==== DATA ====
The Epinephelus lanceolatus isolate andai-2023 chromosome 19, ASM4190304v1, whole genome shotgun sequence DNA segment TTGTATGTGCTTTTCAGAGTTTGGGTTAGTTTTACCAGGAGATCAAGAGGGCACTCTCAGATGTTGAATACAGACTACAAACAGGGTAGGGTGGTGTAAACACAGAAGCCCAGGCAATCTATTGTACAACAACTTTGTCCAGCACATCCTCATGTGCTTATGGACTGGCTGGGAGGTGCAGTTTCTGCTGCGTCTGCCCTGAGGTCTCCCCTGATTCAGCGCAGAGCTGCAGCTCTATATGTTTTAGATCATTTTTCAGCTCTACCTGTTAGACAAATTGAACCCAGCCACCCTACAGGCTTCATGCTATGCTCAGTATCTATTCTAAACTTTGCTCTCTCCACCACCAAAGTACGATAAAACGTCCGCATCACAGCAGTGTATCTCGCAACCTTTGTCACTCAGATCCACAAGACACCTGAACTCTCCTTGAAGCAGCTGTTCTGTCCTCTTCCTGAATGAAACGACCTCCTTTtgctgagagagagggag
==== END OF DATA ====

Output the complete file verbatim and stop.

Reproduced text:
The Epinephelus lanceolatus isolate andai-2023 chromosome 19, ASM4190304v1, whole genome shotgun sequence DNA segment TTGTATGTGCTTTTCAGAGTTTGGGTTAGTTTTACCAGGAGATCAAGAGGGCACTCTCAGATGTTGAATACAGACTACAAACAGGGTAGGGTGGTGTAAACACAGAAGCCCAGGCAATCTATTGTACAACAACTTTGTCCAGCACATCCTCATGTGCTTATGGACTGGCTGGGAGGTGCAGTTTCTGCTGCGTCTGCCCTGAGGTCTCCCCTGATTCAGCGCAGAGCTGCAGCTCTATATGTTTTAGATCATTTTTCAGCTCTACCTGTTAGACAAATTGAACCCAGCCACCCTACAGGCTTCATGCTATGCTCAGTATCTATTCTAAACTTTGCTCTCTCCACCACCAAAGTACGATAAAACGTCCGCATCACAGCAGTGTATCTCGCAACCTTTGTCACTCAGATCCACAAGACACCTGAACTCTCCTTGAAGCAGCTGTTCTGTCCTCTTCCTGAATGAAACGACCTCCTTTtgctgagagagagggag